Jerry Seinfeld: Nothing Changes

The comic calls on funny friends for his new minimalist effort, “Comedians in Cars Getting Coffee.”

Jerry Seinfeld, during an MLB Network special broadcast last week, deconstructed the classic Abbott and Costello routine "Who's on First?" for host Bob Costas and anyone else lucky enough to have been watching.

“Any great comedy,” Seinfeld noted, “is how far can you take this silly idea.”

He was talking about Bud and Lou – but could have just as easily been referring to Jerry, George, Elaine and Kramer, who spun nine seasons of comedy gold ("That’s gold, Jerry – gold!" as Seinfeld nemesis Kenny Bania would say) out of the silly idea of a show about nothing.

In the 14 years since the end of "Seinfeld," the comic has dabbled in variations on that theme, rebooting his observational comedy stand-up career, starring in funny commercials and producing the amiable NBC show "The Marriage Ref," in which he and other entertainers riffed on the nothingness confounding mere married mortals.

But now he's returning somewhat closer to his "Seinfeld" roots with a new web series, "Comedians in Cars Getting Coffee," that debuts Thursday on and

Seinfeld hasn’t promoted the venture much. But judging from clips and the show’s name, which employs the "Snakes-on-a-Plane" strategy of summing up the premise in the title, the effort appears to be pretty much as advertised. The concept might sound thin, except that the comedians include the likes of Ricky Gervais, "Seinfeld" co-star Michael Richards and Bob Einstein, who plays gravelly voiced sad sack Marty Funkhouser on "Curb Your Enthusiasm."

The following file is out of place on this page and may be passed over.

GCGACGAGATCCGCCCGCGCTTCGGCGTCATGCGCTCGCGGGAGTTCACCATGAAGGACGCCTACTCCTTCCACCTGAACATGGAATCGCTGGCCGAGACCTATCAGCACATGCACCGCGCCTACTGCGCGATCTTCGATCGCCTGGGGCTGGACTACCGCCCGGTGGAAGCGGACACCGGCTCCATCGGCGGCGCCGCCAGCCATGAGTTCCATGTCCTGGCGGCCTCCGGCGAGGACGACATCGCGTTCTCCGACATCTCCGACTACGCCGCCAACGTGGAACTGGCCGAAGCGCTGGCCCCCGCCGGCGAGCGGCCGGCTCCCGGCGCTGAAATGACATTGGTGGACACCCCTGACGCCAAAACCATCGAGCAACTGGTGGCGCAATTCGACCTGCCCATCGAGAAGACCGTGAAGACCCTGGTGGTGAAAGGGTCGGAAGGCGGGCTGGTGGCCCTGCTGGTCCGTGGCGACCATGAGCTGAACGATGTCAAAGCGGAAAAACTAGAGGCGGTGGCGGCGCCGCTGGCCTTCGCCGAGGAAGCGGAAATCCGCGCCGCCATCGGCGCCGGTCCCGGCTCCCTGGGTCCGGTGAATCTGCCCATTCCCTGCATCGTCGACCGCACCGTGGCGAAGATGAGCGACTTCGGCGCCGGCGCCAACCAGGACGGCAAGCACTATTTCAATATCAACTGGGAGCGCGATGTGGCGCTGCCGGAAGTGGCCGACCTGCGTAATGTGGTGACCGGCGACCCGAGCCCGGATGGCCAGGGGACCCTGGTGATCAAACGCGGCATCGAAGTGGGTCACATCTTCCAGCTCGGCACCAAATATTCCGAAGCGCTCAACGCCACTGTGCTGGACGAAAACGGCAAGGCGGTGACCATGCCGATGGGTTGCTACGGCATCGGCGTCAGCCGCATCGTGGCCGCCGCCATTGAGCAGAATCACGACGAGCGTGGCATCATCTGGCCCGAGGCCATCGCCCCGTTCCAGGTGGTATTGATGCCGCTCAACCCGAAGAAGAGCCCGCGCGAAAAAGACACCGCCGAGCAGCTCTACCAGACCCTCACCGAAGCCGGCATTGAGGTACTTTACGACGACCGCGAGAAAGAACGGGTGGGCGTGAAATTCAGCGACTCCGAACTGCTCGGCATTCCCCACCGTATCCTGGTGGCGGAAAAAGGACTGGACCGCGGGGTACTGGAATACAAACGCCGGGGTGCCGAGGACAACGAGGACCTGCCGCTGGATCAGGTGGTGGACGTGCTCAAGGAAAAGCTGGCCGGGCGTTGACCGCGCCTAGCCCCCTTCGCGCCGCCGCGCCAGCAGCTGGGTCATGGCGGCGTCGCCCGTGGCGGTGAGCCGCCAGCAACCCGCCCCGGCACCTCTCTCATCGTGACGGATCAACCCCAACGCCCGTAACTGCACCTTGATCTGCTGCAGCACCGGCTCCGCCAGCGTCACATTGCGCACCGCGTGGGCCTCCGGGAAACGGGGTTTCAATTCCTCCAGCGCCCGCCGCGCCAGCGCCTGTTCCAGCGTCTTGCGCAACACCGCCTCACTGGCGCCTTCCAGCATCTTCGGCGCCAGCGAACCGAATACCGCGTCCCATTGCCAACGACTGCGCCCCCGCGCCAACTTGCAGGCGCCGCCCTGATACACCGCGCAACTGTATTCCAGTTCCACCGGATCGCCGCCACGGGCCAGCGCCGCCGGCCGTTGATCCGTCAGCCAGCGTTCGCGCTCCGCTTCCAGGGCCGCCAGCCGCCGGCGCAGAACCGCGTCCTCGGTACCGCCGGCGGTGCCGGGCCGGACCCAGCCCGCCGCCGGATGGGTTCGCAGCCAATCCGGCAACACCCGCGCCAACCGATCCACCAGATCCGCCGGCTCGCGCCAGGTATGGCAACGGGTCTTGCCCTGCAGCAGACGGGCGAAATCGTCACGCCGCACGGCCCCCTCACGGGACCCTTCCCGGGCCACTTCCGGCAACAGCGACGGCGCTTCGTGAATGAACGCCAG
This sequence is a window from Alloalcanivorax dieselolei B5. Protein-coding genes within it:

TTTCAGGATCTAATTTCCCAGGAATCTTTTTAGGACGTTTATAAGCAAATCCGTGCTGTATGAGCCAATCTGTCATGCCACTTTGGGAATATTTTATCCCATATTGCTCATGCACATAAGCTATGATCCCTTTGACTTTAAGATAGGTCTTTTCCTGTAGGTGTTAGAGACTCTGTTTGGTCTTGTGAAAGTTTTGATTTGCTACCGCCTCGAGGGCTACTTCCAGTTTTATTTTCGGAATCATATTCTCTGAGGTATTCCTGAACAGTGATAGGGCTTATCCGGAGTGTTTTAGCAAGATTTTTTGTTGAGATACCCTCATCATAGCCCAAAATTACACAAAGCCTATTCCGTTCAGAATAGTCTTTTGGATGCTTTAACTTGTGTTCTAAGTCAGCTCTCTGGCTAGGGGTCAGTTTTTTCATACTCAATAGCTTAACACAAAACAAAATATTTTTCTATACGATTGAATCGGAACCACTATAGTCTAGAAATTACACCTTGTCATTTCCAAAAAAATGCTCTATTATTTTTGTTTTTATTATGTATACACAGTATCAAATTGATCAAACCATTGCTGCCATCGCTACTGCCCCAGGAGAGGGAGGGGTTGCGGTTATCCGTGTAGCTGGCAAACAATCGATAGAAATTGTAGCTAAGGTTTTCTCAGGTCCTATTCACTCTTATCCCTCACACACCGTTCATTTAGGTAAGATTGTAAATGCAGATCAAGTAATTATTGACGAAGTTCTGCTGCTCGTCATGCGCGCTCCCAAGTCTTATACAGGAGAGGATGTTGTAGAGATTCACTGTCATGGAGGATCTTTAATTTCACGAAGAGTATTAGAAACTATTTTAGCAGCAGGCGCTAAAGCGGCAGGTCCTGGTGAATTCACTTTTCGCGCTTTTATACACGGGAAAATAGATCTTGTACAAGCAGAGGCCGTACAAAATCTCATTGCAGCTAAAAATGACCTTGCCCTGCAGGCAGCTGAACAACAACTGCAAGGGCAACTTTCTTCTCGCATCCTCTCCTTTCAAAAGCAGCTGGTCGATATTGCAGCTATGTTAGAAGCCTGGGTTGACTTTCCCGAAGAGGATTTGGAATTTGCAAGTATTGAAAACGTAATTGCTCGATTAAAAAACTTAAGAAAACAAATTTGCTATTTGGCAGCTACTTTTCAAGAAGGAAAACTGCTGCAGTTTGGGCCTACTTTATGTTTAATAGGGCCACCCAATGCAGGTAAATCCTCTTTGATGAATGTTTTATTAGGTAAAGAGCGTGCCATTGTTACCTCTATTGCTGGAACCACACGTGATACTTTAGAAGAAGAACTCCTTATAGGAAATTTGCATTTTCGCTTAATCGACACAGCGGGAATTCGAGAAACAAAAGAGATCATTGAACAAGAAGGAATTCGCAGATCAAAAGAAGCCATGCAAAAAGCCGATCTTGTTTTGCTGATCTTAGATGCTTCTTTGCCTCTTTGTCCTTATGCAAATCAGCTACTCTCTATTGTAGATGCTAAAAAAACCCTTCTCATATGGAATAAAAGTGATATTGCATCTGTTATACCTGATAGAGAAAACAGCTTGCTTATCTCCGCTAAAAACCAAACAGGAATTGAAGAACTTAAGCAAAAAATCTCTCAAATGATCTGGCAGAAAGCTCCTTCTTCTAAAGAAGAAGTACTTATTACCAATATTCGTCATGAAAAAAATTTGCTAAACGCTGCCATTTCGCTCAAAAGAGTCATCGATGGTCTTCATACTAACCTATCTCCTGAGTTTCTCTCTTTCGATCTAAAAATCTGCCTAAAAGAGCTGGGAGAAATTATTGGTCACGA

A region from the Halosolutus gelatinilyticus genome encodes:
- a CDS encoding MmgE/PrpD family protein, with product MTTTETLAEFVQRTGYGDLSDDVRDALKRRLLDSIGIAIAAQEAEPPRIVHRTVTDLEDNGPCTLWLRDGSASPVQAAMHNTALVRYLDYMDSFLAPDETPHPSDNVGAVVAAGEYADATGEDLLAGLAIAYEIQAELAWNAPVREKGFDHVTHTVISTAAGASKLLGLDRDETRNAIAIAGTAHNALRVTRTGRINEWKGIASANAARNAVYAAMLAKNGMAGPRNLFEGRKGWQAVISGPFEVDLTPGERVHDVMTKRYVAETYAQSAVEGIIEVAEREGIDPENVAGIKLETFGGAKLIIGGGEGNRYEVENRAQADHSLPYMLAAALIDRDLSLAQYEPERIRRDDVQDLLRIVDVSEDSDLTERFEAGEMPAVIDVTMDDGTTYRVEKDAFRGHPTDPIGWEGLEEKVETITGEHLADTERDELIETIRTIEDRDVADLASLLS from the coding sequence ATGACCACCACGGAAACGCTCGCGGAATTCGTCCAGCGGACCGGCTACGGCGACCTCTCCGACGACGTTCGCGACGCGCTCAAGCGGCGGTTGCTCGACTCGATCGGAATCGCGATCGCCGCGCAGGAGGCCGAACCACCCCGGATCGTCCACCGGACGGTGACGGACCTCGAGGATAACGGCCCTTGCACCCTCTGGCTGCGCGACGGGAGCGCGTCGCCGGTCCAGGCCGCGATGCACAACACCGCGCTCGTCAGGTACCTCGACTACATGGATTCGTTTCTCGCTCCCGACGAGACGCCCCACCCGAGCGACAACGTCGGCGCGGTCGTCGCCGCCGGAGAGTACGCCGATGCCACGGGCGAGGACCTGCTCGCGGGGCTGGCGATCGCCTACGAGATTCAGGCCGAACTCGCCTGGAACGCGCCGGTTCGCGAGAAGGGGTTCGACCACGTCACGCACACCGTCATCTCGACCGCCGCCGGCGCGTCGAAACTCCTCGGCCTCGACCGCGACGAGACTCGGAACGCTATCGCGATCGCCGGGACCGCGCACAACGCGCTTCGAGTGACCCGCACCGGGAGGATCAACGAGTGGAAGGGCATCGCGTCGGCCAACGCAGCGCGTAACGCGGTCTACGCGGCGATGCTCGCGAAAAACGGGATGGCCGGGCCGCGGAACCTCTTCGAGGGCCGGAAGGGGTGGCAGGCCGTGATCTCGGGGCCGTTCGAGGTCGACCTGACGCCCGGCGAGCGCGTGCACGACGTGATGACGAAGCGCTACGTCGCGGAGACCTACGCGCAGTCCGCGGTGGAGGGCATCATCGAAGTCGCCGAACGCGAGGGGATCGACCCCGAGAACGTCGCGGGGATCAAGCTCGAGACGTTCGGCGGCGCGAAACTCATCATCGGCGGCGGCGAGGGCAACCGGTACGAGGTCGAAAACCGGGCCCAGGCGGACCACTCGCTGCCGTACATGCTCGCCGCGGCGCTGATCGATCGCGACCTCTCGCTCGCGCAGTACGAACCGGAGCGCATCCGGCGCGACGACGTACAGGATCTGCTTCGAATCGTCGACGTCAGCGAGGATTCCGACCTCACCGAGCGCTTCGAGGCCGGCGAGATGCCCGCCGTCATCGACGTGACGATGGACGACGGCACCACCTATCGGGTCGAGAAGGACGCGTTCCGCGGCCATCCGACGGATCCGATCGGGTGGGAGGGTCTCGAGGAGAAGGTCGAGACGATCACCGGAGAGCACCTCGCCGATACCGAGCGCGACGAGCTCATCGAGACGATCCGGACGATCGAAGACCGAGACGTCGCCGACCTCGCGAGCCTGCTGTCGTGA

Preview snippets pack the undeniable thrill for "Seinfeld" fans of seeing show co-creator Larry David and Seinfeld banter at a restaurant table – much like the way they presumably did more than two decades ago when they devised their TV history-making minimalist concept at a Monk's-like diner.

“You have finally done a show about nothing,” David tells Seinfeld in the new program.

David, ever the contrarian, earns Seinfeld's faux wrath by ordering herbal tea instead of coffee. "I can talk just as well holding this cup as if there were coffee in it," David growls, in full Costanza mode. "What's the difference?"

The difference, of course, is that unlike "Seinfeld,” the new show isn't scripted and segments will only be as strong as the conversations that mushroom during drives and coffee breaks. But we have great hopes. Seinfeld, as we saw in the recent MLB show and in the HBO “Talking Funny” special last year in which he, Gervais, Louis CK and Chris Rock discussed their craft, knows how to get laughs out of discussing comedy.

Besides, nothing ever stopped Jerry Seinfeld before.

Check out a preview of the new show, which debuts Thursday at 9 p.m. – the old longtime "Seinfeld" timeslot:

Hester is founding director of the award-winning, multi-media NYCity News Service at the City University of New York Graduate School of Journalism. He is the former City Editor of the New York Daily News, where he started as a reporter in 1992. Follow him on Twitter.

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